The Good: This was an excellent episode which I was not expecting. "Game of Thrones" has only peaked in its later episodes thus far, so to see such a big episode early in the season was a pleasant surprise. Every storyline in this episode progressed in a significant and enjoyable way, with there being an absolute ton to enjoy.
I appreciate that the episode started with Jaime and is recently detached hand. It was a big ending to the last episode, and I'm glad that the show didn't waste any time in showing the effect that it had on Jaime's character. Jaime is a broken wreck of a man now, and it's hard not to sympathize with him at least a little bit as he is ruthlessly abused by Locke and his men. While Jaime has done bad things, it isn't as cathartic as expected to see him suffering so much. I also like how Jaime's ordeal in this episode furthers his relationship with Brienne, who is smart enough to figure out what Jaime did for her. I'm excited to see where the development of this relationship leads both characters.
Varys had a terrific episode overall, enjoying a ton of spectacular scenes. The first of which was the reveal of his backstory in a conversation with Tyrion. I was hooked for the whole scene and was both disgusted and fascinated by the gruesome tale of how Varys was cut. It was a really good backstory and helps establish another trait for Varys, revealing that he entirely despises magic, a trait which I presume will pay off down the road. Furthermore, the ultimate reveal that Varys had captured the sorcerer was a big shock and it was horrific to think of everything that Varys must be doing to enact his revenge on this sorcerer.
This wasn't all that Varys was up to however, as Ros informs him of Littlefinger's plan to take Sansa with him to the Eyrie. I really enjoyed this story as Varys actively moved against Littlefinger to prevent him from getting the upper hand. Varys and Littlefinger have often been in a cold war type of conflict with each other, and the most fascinating thing about Varys in this episode for me was learning why he treats Littlefinger as such a big threat: because he is the most dangerous man in Westeros. Of course this story led to Varys speaking with Olenna in an incredible scene with outstanding dialogue and interactions. The conversation ended up being quite significant too as it leads to the big development of Sansa being prepared to marry Loras.
As a side note, Olenna is a terrific character. She has a great presence and is both hilarious and intriguing to watch. Prior to her scene with Varys, I got a tremendous amount of enjoyment seeing her discussing the lousiness of her house's symbol and words. It was a straightforward conversation and continues to reveal to us how straightforward, strong-willed and opinionated Olenna is.
There were a lot of other short scenes between characters in King's Landing which I really enjoyed. I loved seeing Margaery befriend Sansa as she hopes to wed her to Loras. Margaery is so amazing and is a joy to watch as she manipulates and befriends people like it's nothing. On the other side, the scene also serves to finally give Sansa something nice to be happy about, though it may not be as great as she may expect, considering Loras' sexuality. The scenes in the tombs with Joffrey showing Mrgaery around were great as Joffrey took such glee to be in her company. The moment with Joffrey waving to a crowd which clearly only loved Margaery was hilarious and a perfect metaphor of how well Margaery has manipulated him. FInally, I loved the scene between Tywin and Cersei. I find it both hysterical and appropriate that Tywin always has to be doing more important business during his conversations with others to establish his dominance over them. The conversation between the two was very good as Cersei hopes to get something more, but Tywin puts her in her place, angering her.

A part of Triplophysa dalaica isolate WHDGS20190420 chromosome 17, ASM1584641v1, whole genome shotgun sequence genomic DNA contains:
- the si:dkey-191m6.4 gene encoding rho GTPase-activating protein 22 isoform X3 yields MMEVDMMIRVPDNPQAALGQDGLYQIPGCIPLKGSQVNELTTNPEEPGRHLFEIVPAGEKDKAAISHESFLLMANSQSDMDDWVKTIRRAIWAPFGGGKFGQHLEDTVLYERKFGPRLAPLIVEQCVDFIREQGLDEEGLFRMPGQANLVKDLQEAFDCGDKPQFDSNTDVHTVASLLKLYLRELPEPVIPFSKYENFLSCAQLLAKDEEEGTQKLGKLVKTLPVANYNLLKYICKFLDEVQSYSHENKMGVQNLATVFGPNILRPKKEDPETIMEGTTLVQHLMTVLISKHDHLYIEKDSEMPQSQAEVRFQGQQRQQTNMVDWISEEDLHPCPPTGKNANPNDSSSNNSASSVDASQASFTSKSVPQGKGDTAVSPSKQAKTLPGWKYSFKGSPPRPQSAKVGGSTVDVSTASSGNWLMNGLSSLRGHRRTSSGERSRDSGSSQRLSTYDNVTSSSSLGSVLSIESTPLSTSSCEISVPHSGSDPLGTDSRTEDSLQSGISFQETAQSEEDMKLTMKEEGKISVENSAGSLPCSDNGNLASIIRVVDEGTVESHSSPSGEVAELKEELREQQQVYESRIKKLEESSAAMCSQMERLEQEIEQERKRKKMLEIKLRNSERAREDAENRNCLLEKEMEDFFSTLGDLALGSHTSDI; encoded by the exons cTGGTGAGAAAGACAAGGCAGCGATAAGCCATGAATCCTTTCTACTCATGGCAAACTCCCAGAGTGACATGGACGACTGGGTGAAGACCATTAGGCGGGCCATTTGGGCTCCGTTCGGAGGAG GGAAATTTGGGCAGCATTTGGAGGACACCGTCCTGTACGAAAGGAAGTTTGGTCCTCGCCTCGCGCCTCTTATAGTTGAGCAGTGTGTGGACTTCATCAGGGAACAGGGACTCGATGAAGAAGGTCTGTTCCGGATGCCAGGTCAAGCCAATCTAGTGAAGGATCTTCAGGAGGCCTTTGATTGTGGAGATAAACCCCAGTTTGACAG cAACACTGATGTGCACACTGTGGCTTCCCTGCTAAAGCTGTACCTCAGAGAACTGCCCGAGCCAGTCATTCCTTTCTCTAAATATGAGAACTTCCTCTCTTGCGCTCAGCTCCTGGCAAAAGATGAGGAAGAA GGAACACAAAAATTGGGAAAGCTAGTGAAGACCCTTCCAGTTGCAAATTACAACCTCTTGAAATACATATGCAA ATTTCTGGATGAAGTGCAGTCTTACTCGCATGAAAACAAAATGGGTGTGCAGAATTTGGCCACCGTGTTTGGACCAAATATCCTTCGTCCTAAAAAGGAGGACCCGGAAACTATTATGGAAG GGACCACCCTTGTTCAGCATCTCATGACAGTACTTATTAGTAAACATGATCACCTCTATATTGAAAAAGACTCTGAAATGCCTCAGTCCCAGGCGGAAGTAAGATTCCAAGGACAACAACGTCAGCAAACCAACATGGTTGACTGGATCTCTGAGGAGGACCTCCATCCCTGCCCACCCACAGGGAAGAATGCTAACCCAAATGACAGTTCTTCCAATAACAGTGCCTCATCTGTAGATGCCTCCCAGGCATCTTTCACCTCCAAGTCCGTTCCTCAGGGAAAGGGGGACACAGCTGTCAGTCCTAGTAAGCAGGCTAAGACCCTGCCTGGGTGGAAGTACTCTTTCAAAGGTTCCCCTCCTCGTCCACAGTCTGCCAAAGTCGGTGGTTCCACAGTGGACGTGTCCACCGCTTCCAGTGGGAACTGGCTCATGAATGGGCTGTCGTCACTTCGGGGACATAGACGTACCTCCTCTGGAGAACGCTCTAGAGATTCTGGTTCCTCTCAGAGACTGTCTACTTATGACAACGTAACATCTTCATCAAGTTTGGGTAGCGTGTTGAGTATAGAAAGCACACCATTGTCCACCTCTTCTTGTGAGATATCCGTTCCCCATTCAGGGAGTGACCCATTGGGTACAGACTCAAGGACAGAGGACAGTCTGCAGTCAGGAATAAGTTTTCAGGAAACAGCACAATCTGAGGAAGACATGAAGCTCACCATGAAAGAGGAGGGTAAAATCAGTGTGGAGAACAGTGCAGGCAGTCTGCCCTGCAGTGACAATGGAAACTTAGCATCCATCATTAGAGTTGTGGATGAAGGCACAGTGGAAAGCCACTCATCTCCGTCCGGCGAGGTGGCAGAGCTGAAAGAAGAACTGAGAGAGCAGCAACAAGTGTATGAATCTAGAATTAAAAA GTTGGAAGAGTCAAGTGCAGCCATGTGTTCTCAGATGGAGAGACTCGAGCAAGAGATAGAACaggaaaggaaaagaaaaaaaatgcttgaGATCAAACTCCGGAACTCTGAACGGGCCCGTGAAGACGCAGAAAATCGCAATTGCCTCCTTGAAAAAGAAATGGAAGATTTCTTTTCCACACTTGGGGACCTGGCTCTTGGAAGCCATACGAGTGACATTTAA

Theon's storyline has a very good development this episode. I enjoyed seeing Theon spill his guts to his rescuer, showing his full regret at everything he has done. It was another really good scene with a fair amount of emotion to it. The follow-up is tragic though as the black-haired man is revealed to be working with whoever detained Theon and returns him to the cross where he was hung before. It's cruel psychotic torture.
I liked that we got to learn more about the Brotherhood Without Banners and what they do. They don't come off as bad people, but they remain an interesting organization. I like the return of trial by combat as its inclusion made sense in this scene, considering the way that justice works in medieval times. It's also a good hook for the next episode as a duel between Beric and The Hound seems impending. With both characters being relatively important, I'm interested to see what happens.
The implosion of the Night's Watch was powerful and very sad to watch. Craster was one of my least favourite parts of the last season as I felt it didn't really lead somewhere, but the payoff here was nothing short of brilliant. The seeds had been subtly planted for the Night's Watch to turn on Mormont and Craster declaring himself as a godly man was the catalyst for the explosion. The brutal murders of both Craster and Mormont were terrific as the Night's Watch has effectively been all but wiped out by themselves.
Dany's huge power play at the end of the episode was a great catharsis. Dany has been without anything for so long, longer than she should have been, so that made me desire seeing her finally accomplish something. So when she finally makes a big move and gets herself a loyal army of 8000 elite soldiers, while also murdering the filthy Kraznys who disrespected her, the moment feels satisfying and meaningful. The final sequence of Dany's armies leaving a liberated Astapor is outstanding and feels like a genuinely exciting moment.